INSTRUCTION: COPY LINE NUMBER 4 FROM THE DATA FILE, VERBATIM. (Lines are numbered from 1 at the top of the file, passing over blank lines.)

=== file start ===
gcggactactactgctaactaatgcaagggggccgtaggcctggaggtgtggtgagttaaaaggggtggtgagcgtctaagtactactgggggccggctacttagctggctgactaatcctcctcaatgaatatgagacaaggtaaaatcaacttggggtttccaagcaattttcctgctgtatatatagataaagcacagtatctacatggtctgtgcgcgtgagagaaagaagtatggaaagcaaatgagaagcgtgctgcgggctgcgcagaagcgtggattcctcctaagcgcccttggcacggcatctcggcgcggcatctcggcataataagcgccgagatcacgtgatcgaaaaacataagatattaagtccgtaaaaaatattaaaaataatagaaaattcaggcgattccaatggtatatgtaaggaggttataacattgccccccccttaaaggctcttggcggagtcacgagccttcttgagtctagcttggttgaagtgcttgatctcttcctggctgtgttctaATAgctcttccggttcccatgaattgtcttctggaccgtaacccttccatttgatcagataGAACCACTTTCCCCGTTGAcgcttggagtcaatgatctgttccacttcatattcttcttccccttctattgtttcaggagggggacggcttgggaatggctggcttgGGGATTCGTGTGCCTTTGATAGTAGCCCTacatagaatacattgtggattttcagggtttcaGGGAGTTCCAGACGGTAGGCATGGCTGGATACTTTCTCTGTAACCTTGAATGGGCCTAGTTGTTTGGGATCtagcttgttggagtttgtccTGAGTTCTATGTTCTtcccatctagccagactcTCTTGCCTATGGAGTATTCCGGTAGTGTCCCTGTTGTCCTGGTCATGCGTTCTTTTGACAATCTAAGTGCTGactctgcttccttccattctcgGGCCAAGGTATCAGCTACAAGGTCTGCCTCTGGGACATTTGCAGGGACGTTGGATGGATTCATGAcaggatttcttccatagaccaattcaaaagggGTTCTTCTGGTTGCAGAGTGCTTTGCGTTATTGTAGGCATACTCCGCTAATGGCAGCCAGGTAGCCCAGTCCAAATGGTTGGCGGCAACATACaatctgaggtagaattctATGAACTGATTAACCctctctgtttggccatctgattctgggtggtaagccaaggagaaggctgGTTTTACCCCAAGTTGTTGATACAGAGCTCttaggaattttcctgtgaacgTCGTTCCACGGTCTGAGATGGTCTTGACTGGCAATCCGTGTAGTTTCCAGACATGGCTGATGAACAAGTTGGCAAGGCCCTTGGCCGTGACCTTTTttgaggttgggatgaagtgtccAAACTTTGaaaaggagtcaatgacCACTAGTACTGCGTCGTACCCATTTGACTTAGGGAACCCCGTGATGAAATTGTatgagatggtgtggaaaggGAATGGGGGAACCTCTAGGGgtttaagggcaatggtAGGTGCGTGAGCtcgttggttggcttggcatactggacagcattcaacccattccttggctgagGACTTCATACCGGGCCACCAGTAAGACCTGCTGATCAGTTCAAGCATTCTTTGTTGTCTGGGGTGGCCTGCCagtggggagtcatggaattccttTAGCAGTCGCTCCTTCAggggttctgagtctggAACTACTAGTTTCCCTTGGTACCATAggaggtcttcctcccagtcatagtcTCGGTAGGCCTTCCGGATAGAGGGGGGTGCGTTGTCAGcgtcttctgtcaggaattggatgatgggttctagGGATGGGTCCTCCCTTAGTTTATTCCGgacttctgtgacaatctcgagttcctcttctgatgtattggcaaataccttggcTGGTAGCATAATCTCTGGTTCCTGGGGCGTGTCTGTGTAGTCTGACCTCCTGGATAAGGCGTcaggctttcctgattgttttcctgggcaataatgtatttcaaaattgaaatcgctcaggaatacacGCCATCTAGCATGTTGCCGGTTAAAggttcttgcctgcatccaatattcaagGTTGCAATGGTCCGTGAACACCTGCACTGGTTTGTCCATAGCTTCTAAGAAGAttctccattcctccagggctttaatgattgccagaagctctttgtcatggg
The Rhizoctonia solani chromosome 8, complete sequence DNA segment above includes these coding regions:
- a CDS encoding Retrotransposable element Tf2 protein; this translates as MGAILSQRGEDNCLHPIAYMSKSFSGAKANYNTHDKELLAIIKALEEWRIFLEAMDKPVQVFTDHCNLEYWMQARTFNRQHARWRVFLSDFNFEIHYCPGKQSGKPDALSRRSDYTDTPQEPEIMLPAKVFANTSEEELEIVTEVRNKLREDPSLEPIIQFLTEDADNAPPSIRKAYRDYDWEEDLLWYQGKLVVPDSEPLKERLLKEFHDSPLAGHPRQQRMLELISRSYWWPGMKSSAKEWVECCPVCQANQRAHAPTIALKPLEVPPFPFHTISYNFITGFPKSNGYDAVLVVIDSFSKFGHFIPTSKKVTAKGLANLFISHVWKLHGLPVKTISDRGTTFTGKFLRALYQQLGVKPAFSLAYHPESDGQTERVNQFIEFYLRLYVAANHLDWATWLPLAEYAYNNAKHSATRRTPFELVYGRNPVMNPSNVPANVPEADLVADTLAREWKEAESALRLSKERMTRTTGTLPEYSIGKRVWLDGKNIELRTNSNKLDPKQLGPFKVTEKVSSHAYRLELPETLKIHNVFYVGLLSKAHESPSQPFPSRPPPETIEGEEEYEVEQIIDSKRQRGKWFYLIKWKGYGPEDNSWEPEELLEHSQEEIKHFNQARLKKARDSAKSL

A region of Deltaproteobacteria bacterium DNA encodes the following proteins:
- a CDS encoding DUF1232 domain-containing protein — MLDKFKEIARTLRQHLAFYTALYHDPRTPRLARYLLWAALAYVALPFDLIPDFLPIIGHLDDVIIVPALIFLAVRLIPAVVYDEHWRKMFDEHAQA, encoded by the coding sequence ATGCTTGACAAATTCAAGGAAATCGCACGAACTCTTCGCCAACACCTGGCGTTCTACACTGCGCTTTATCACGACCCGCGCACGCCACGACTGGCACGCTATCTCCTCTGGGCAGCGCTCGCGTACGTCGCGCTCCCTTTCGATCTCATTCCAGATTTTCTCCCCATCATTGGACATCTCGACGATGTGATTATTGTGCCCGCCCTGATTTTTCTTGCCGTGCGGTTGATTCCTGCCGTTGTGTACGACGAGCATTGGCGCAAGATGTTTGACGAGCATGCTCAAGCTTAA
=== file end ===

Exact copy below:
A region of Deltaproteobacteria bacterium DNA encodes the following proteins: